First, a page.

Using Critical Realism to Explain Indeterminacy in Role Behaviour Systematically

We demonstrate in this article how critical realism can be used to explain indeterminacy in role behaviour systematically. In so doing, we both rebut various criticisms of critical realism made recently by Kemp and Holmwood and attempt to illustrate the weaknesses and absences of approaches that concentrate unduly on the collection of expectations of actors concerning roles and the behaviour of incumbents. Within a framework that recognises that structure and agency are ontologically distinct but necessarily empirically related entities, we argue that structures should be seen as sources of indeterminacy within role behaviour for at least four reasons: the co-determination of roles through the intersection of structures; conflicting role expectations caused by contradictions inhering within structures; asymmetries of power within social relations; and asymmetric repetition within structural reproduction/transformation. In light of this discussion of structural sources of indeterminacy, we then go on to demonstrate how critical realism is also able to analyse systematically the agential sources of indeterminacy within role behaviour and expectations through theories of psychobiography and reflexivity. We thus conclude that critical realism contains the conceptual tools required to illuminate the point of intersection between structure, culture and agency which is central to understanding both role behaviour and the plurality of expectations concerning such behaviour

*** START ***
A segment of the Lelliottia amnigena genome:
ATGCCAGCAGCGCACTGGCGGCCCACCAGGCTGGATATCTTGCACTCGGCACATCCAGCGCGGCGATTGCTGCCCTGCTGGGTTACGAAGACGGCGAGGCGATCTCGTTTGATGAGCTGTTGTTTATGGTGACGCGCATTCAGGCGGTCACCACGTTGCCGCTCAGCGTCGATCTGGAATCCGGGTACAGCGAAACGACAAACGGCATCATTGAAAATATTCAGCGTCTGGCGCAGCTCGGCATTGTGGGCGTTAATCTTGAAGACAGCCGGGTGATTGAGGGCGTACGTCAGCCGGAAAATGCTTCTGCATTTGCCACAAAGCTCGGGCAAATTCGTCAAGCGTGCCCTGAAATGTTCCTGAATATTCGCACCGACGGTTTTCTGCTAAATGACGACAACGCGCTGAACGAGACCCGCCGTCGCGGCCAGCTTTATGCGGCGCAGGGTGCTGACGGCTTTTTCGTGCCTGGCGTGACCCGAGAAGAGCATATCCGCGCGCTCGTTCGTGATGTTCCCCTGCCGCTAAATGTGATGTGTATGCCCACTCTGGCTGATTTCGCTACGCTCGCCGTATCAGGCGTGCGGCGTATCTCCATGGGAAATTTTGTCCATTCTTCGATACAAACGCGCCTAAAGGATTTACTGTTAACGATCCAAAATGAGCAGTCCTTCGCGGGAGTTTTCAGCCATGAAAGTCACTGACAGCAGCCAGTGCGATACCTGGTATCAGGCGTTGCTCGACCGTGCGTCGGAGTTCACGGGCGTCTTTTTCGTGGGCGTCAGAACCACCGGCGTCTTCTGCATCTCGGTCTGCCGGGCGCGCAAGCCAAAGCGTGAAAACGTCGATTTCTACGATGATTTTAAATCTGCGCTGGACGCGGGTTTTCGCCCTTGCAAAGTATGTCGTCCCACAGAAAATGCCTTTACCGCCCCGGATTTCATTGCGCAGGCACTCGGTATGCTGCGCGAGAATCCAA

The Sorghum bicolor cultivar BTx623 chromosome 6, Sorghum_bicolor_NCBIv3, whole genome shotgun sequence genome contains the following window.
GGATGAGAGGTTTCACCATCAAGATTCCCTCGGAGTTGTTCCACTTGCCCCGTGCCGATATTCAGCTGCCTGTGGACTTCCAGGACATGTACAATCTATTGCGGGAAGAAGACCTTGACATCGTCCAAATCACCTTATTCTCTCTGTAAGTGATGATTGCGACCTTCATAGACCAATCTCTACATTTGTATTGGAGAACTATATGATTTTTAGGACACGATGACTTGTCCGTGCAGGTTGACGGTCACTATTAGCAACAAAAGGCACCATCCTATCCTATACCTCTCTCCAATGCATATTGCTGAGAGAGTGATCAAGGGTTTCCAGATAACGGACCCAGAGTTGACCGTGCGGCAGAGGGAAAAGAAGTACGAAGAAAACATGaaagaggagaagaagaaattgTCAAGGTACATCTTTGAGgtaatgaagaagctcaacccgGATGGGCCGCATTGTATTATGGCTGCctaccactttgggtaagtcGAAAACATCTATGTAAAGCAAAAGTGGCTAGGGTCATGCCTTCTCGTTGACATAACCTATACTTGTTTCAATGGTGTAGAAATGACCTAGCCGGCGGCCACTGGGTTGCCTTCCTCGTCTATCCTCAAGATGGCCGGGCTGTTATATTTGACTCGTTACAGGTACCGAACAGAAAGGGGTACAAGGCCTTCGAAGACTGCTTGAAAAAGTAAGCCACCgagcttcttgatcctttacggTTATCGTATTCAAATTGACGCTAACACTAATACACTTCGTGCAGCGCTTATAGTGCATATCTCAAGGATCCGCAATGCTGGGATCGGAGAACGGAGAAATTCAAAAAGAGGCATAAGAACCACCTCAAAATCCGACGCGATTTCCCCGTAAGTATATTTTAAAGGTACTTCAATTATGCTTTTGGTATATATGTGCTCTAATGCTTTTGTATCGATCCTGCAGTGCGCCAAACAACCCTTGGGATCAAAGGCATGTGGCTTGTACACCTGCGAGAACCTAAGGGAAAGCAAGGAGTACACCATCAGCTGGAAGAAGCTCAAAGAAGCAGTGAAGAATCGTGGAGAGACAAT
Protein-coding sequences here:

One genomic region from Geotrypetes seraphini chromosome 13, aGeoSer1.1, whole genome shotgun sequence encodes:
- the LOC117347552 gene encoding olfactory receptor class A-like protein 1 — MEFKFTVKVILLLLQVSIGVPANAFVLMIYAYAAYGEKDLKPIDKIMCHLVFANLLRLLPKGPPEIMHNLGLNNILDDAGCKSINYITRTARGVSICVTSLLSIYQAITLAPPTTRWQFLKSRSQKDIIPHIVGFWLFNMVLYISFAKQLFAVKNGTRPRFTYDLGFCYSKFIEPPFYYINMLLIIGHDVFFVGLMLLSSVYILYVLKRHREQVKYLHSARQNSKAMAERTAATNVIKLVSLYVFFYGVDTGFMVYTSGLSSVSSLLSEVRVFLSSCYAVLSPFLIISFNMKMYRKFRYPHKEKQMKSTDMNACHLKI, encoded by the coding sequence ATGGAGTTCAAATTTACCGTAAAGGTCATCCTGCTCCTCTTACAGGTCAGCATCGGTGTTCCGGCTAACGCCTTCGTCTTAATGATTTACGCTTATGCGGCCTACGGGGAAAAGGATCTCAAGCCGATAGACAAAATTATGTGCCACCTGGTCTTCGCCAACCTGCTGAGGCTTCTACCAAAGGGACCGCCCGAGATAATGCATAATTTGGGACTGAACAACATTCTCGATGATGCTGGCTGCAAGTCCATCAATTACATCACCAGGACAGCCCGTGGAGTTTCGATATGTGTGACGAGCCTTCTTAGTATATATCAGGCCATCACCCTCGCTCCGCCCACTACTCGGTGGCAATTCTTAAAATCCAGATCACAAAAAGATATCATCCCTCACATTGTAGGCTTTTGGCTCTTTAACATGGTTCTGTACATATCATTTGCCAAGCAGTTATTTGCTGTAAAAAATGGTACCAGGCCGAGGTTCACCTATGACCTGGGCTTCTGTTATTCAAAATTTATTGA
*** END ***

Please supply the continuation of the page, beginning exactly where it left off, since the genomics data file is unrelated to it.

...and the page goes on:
Keywords power  roles  culture  contingency  indeterminacy  structure  role behaviour  Agency  critical realism
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DOI 10.1111/jtsb.12070
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